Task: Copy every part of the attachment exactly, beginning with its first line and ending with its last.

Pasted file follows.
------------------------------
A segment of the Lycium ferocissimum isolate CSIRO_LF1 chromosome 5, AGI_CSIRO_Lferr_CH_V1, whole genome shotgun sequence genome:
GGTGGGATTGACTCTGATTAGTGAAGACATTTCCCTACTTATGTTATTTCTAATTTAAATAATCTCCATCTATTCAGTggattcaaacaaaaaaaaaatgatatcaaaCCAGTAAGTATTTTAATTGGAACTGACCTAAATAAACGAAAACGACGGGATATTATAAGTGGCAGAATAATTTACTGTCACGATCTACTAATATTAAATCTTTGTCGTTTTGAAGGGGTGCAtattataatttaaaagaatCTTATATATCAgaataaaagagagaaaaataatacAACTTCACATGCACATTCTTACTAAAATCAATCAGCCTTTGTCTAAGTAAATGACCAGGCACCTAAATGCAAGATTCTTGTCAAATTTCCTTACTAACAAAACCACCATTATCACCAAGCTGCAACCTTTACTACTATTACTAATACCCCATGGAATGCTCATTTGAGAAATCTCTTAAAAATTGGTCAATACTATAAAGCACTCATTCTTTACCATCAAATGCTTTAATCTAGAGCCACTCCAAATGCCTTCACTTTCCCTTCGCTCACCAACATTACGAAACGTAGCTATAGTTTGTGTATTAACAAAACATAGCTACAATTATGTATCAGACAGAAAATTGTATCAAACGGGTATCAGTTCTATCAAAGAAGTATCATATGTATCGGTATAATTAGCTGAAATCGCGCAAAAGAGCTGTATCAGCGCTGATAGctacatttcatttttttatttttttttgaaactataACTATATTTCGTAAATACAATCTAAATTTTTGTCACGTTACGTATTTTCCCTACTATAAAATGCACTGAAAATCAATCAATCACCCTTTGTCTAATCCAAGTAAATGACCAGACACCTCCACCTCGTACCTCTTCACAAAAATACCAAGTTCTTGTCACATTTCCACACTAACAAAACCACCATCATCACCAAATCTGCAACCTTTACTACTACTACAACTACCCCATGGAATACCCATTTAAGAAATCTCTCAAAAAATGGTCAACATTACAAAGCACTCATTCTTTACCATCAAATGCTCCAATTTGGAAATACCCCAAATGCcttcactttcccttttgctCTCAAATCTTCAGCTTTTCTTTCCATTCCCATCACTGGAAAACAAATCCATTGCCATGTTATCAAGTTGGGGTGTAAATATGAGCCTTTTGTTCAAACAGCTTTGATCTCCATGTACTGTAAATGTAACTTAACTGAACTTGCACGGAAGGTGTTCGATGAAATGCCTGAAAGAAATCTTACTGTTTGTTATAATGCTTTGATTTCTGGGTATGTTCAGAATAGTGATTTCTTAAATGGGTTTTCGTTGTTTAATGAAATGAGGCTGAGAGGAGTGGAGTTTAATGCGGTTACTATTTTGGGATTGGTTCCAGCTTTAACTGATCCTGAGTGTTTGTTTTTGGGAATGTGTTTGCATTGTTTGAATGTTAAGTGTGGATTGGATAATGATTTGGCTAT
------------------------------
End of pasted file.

A segment of the Lycium ferocissimum isolate CSIRO_LF1 chromosome 5, AGI_CSIRO_Lferr_CH_V1, whole genome shotgun sequence genome:
GGTGGGATTGACTCTGATTAGTGAAGACATTTCCCTACTTATGTTATTTCTAATTTAAATAATCTCCATCTATTCAGTggattcaaacaaaaaaaaaatgatatcaaaCCAGTAAGTATTTTAATTGGAACTGACCTAAATAAACGAAAACGACGGGATATTATAAGTGGCAGAATAATTTACTGTCACGATCTACTAATATTAAATCTTTGTCGTTTTGAAGGGGTGCAtattataatttaaaagaatCTTATATATCAgaataaaagagagaaaaataatacAACTTCACATGCACATTCTTACTAAAATCAATCAGCCTTTGTCTAAGTAAATGACCAGGCACCTAAATGCAAGATTCTTGTCAAATTTCCTTACTAACAAAACCACCATTATCACCAAGCTGCAACCTTTACTACTATTACTAATACCCCATGGAATGCTCATTTGAGAAATCTCTTAAAAATTGGTCAATACTATAAAGCACTCATTCTTTACCATCAAATGCTTTAATCTAGAGCCACTCCAAATGCCTTCACTTTCCCTTCGCTCACCAACATTACGAAACGTAGCTATAGTTTGTGTATTAACAAAACATAGCTACAATTATGTATCAGACAGAAAATTGTATCAAACGGGTATCAGTTCTATCAAAGAAGTATCATATGTATCGGTATAATTAGCTGAAATCGCGCAAAAGAGCTGTATCAGCGCTGATAGctacatttcatttttttatttttttttgaaactataACTATATTTCGTAAATACAATCTAAATTTTTGTCACGTTACGTATTTTCCCTACTATAAAATGCACTGAAAATCAATCAATCACCCTTTGTCTAATCCAAGTAAATGACCAGACACCTCCACCTCGTACCTCTTCACAAAAATACCAAGTTCTTGTCACATTTCCACACTAACAAAACCACCATCATCACCAAATCTGCAACCTTTACTACTACTACAACTACCCCATGGAATACCCATTTAAGAAATCTCTCAAAAAATGGTCAACATTACAAAGCACTCATTCTTTACCATCAAATGCTCCAATTTGGAAATACCCCAAATGCcttcactttcccttttgctCTCAAATCTTCAGCTTTTCTTTCCATTCCCATCACTGGAAAACAAATCCATTGCCATGTTATCAAGTTGGGGTGTAAATATGAGCCTTTTGTTCAAACAGCTTTGATCTCCATGTACTGTAAATGTAACTTAACTGAACTTGCACGGAAGGTGTTCGATGAAATGCCTGAAAGAAATCTTACTGTTTGTTATAATGCTTTGATTTCTGGGTATGTTCAGAATAGTGATTTCTTAAATGGGTTTTCGTTGTTTAATGAAATGAGGCTGAGAGGAGTGGAGTTTAATGCGGTTACTATTTTGGGATTGGTTCCAGCTTTAACTGATCCTGAGTGTTTGTTTTTGGGAATGTGTTTGCATTGTTTGAATGTTAAGTGTGGATTGGATAATGATTTGGCTAT